Students piled into the Office of Housing and Residence Life after a website malfunction caused the college to freeze the housing application on April 17.
Vice President and Dean of Campus Life James Hoppe said the college closed the housing application portal on the first day of suite selection because of a software issue with StarRez, the company the college uses for housing. The website glitch, higher demand for suites with singles, and fewer applicants winning the off-campus housing lottery frustrated students trying to get housing for the 2019–20 school year.
Associate Director of Housing Operations Kendra Stokes sent an email to affected students at 10:13 a.m. explaining that OHRL knew the system malfunctioned, froze the website, and planned to notify students when the portal would reopen.
“At 9:45 a.m., [Stokes] checked the system and saw nobody had made a choice, according to the system,” Hoppe said. “She started checking and realized what was going on. So they tried to see really quickly if they could fix it themselves and realized it was more of a company problem.”
OHRL sent another email at 2:59 p.m. explaining that the new suite selection began at 3:15 p.m.—16 minutes after OHRL sent the email—for students who were originally scheduled to select housing at 9:15 a.m.
“Unfortunately, any suite you may have attempted to book or think you may have booked earlier today did not process through to student profiles allowing you to secure the space for the upcoming year,” the email stated. “All spaces that were available for today, are still all available for this delayed process.”
Stokes told the Beacon in March 2018 that Emerson began using StarRez in spring 2018 to improve the application process because older software tended to crash or freeze.
The malfunction follows the new three-year residency requirement that resulted in OHRL denying many students’ suite requests. Sophomore Sarah Heidrick said she applied for a suite with other friends, but OHRL disbanded their group of four.
“When I signed the housing contract, I was under the impression that [rising] juniors would get priority,” Heidrick said in a statement to the Beacon. “I’m essentially going into my junior year with an ‘Okay, what are they gonna do next?’ attitude. I also understand that spaces for singles are in high demand, but if that is the case then I don’t understand why they didn’t turn Little Building into more apartment-style living for upperclassmen.”
Stokes attributed the issues to higher demand and not the system.
“There’s no issue with any system,” Stokes said in an interview on April 12. “There is more demand for four(-) and five-person suites than there are physically on campus.”
Sophomore Claire Farnsworth and freshman Gabriella Avelino applied for a four-person suite, but OHRL disbanded their group. Farnsworth then had to choose a double in the Paramount residence hall.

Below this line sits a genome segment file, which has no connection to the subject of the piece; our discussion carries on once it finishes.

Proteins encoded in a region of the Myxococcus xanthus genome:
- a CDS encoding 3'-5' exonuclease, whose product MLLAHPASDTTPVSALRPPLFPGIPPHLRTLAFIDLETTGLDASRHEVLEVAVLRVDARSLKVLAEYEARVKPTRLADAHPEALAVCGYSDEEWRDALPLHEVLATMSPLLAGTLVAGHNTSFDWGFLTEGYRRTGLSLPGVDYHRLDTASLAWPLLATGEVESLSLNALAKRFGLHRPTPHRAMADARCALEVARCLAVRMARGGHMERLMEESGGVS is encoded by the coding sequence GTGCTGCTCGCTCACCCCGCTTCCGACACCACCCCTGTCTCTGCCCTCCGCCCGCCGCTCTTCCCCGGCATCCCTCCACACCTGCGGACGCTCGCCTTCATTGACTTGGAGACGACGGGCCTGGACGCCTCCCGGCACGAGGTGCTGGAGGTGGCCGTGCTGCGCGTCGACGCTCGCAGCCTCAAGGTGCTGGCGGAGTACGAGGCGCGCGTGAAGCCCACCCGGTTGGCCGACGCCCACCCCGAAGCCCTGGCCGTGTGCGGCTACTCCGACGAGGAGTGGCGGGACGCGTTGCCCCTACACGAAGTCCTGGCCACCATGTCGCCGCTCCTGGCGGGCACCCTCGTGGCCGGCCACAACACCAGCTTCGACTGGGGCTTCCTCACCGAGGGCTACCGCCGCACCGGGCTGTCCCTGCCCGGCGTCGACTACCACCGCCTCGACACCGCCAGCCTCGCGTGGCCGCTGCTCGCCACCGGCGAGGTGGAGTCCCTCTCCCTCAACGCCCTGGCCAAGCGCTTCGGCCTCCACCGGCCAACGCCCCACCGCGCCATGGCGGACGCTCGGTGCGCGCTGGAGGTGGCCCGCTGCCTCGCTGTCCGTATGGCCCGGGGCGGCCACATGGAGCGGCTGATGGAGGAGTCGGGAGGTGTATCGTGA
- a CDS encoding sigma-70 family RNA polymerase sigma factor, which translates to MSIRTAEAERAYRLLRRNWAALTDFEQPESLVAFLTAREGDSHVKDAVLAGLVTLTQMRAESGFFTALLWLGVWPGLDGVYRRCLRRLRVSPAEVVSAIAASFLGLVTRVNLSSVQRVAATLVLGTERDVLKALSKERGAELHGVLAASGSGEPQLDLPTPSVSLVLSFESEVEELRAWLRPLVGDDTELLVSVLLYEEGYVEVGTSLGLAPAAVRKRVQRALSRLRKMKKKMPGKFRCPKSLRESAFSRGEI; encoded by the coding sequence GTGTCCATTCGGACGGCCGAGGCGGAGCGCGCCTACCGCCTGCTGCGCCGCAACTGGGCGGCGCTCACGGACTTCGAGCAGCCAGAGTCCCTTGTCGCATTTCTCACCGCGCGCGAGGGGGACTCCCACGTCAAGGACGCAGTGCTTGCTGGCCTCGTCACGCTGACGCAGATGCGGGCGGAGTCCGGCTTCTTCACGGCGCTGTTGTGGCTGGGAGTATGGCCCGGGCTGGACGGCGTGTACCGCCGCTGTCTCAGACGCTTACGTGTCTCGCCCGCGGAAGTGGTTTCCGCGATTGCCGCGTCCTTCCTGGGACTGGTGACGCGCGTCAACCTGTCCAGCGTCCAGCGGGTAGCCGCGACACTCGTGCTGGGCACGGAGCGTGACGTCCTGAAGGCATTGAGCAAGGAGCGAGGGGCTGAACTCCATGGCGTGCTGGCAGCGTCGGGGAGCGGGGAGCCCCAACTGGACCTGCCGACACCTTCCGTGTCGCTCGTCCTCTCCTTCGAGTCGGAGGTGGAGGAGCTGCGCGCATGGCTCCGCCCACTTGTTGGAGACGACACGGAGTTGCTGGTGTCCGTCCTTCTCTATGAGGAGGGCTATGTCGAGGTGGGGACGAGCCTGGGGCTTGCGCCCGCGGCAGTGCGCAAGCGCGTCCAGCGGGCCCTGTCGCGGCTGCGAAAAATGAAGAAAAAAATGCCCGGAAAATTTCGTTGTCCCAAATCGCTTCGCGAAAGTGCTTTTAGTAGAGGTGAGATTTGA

“My heart dropped immediately when I saw that there [were] absolutely no singles available,” Farnsworth said. “The only thing that was available were doubles in Paramount, so I just picked some random room—I’ve never researched dorms in Paramount. I cried a little bit, and then I emailed housing.”
Hoppe said part of the problem is people wanting more singles than there are available.
“More people want singles then there are singles available, so that in and of itself was going to cause some stress,” Hoppe said. “So you add the system malfunction on top of it—it’s exacerbated. I would offer my apology [to] any student that’s been affected by this because it’s certainly not what should have happened.”
If students feel frustrated with their housing assignment, they can still apply to live off campus, but Hoppe said the college needs to fill the more than 2,500 beds on campus before releasing students from their housing requirement.
Former Senior Associate Director of Housing and Residence Life Seth Hodge left in January 2019 leaving Stokes as the only employee in charge of housing operations.
Stokes said approximately 130 students applied for the off-campus lottery for the fall 2019 semester, and about 35 percent of students received approval—a decrease from previous years, as the college predicted in fall 2018. Students receive no priority for off-campus approval depending on their year or credits.
“We can’t release you if there’s not somebody to take the space, so that’s the cold comfort,” Hoppe said. “That there could still be an opportunity to move off campus if [students] are not happy with [their] assignment. It’s just a trade as people come in who want the space, then we release people.”
Avelino said that she hopes that OHRL keeps the best interests of students in mind.
“I just hope that the goal on Emerson’s side is to do the best they can to help us find living situations that are most beneficial for us as students and not what is most convenient for the school,” Avelino said.
Xinyi Xu contributed to the reporting of this article.
Editor-in-Chief Maya Gacina did not edit this story due to a conflict of interest.